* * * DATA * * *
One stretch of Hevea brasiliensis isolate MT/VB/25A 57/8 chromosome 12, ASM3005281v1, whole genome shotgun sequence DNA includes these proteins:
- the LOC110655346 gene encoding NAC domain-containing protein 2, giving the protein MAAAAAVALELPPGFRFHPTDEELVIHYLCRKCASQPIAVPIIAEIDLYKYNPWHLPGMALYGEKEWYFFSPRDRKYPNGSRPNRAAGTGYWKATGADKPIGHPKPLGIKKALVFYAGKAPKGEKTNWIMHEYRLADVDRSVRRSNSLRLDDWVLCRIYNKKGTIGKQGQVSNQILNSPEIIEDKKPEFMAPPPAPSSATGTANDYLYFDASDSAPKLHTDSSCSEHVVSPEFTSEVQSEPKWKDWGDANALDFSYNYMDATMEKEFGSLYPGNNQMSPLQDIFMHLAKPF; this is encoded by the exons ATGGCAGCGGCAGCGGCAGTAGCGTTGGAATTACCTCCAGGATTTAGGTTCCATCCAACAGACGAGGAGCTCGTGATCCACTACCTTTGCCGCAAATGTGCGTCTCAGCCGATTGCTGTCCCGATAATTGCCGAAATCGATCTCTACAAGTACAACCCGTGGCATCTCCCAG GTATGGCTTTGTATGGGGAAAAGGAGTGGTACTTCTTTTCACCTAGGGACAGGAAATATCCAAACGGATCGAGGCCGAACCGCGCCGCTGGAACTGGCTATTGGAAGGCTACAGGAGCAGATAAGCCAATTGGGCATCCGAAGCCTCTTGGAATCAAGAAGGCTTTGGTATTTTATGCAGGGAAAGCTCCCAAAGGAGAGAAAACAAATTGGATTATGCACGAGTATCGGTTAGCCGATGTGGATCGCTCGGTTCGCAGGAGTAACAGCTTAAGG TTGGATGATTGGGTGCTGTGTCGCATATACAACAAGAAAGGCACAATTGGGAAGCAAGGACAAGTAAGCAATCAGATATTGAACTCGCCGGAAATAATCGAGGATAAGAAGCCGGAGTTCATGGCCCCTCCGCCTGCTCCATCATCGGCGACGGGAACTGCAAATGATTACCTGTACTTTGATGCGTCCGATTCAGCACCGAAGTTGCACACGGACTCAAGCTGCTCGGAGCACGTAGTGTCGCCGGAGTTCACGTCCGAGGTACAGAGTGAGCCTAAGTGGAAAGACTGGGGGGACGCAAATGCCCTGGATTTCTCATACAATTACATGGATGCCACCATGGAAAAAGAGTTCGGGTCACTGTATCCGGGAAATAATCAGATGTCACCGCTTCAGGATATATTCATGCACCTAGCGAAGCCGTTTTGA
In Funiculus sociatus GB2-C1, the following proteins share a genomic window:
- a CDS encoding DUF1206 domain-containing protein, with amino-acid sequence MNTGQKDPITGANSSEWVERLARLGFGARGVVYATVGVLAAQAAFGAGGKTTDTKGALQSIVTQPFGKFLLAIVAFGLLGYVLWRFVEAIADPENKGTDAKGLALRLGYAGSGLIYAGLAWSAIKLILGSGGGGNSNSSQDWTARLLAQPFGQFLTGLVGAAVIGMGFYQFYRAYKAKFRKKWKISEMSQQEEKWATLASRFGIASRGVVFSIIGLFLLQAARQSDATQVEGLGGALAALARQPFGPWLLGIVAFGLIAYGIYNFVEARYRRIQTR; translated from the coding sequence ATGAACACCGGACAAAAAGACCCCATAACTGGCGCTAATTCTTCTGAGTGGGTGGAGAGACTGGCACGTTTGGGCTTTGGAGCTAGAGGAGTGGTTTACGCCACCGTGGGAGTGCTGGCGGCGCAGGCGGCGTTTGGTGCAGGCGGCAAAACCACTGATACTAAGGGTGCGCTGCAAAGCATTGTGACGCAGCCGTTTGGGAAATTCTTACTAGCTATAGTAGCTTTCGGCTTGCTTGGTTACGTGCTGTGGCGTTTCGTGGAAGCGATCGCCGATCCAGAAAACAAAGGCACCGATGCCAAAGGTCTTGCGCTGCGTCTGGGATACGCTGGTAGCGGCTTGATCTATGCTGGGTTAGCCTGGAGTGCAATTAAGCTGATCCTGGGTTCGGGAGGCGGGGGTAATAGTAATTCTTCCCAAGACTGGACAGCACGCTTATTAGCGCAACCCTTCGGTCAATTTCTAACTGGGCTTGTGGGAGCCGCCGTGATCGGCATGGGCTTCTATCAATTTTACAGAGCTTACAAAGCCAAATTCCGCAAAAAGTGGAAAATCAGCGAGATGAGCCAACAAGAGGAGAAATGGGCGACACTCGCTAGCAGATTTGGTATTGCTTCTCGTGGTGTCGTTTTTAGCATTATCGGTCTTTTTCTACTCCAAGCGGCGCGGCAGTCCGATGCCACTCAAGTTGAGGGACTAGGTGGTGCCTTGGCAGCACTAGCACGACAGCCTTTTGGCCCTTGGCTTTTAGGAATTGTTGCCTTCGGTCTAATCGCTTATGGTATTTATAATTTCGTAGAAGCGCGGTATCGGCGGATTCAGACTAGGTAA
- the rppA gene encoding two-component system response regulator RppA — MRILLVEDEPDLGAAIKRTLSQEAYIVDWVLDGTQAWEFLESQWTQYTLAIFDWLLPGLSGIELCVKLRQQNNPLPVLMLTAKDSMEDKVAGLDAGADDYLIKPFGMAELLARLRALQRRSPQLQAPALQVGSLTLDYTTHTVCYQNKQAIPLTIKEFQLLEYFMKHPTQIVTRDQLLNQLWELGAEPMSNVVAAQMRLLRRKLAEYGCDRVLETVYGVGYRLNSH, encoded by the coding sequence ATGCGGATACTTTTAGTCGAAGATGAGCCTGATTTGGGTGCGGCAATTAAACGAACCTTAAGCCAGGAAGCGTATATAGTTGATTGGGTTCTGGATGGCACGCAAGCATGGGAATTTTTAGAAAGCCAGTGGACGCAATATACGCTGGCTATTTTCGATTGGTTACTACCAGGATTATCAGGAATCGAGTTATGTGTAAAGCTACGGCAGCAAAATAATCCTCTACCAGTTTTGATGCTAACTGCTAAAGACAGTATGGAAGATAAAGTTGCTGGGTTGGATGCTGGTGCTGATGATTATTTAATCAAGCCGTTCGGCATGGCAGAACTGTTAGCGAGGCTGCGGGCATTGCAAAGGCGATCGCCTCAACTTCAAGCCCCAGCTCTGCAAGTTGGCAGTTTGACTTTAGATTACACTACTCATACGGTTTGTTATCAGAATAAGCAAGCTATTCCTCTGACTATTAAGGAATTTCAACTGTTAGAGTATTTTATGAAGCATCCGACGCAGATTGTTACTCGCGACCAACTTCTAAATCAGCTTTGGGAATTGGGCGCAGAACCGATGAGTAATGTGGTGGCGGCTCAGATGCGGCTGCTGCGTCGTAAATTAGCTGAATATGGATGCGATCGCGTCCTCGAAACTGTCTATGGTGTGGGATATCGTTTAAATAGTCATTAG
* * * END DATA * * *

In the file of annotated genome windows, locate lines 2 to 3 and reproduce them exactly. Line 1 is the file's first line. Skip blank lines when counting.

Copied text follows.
- the LOC110655346 gene encoding NAC domain-containing protein 2, giving the protein MAAAAAVALELPPGFRFHPTDEELVIHYLCRKCASQPIAVPIIAEIDLYKYNPWHLPGMALYGEKEWYFFSPRDRKYPNGSRPNRAAGTGYWKATGADKPIGHPKPLGIKKALVFYAGKAPKGEKTNWIMHEYRLADVDRSVRRSNSLRLDDWVLCRIYNKKGTIGKQGQVSNQILNSPEIIEDKKPEFMAPPPAPSSATGTANDYLYFDASDSAPKLHTDSSCSEHVVSPEFTSEVQSEPKWKDWGDANALDFSYNYMDATMEKEFGSLYPGNNQMSPLQDIFMHLAKPF; this is encoded by the exons ATGGCAGCGGCAGCGGCAGTAGCGTTGGAATTACCTCCAGGATTTAGGTTCCATCCAACAGACGAGGAGCTCGTGATCCACTACCTTTGCCGCAAATGTGCGTCTCAGCCGATTGCTGTCCCGATAATTGCCGAAATCGATCTCTACAAGTACAACCCGTGGCATCTCCCAG GTATGGCTTTGTATGGGGAAAAGGAGTGGTACTTCTTTTCACCTAGGGACAGGAAATATCCAAACGGATCGAGGCCGAACCGCGCCGCTGGAACTGGCTATTGGAAGGCTACAGGAGCAGATAAGCCAATTGGGCATCCGAAGCCTCTTGGAATCAAGAAGGCTTTGGTATTTTATGCAGGGAAAGCTCCCAAAGGAGAGAAAACAAATTGGATTATGCACGAGTATCGGTTAGCCGATGTGGATCGCTCGGTTCGCAGGAGTAACAGCTTAAGG TTGGATGATTGGGTGCTGTGTCGCATATACAACAAGAAAGGCACAATTGGGAAGCAAGGACAAGTAAGCAATCAGATATTGAACTCGCCGGAAATAATCGAGGATAAGAAGCCGGAGTTCATGGCCCCTCCGCCTGCTCCATCATCGGCGACGGGAACTGCAAATGATTACCTGTACTTTGATGCGTCCGATTCAGCACCGAAGTTGCACACGGACTCAAGCTGCTCGGAGCACGTAGTGTCGCCGGAGTTCACGTCCGAGGTACAGAGTGAGCCTAAGTGGAAAGACTGGGGGGACGCAAATGCCCTGGATTTCTCATACAATTACATGGATGCCACCATGGAAAAAGAGTTCGGGTCACTGTATCCGGGAAATAATCAGATGTCACCGCTTCAGGATATATTCATGCACCTAGCGAAGCCGTTTTGA
In Funiculus sociatus GB2-C1, the following proteins share a genomic window: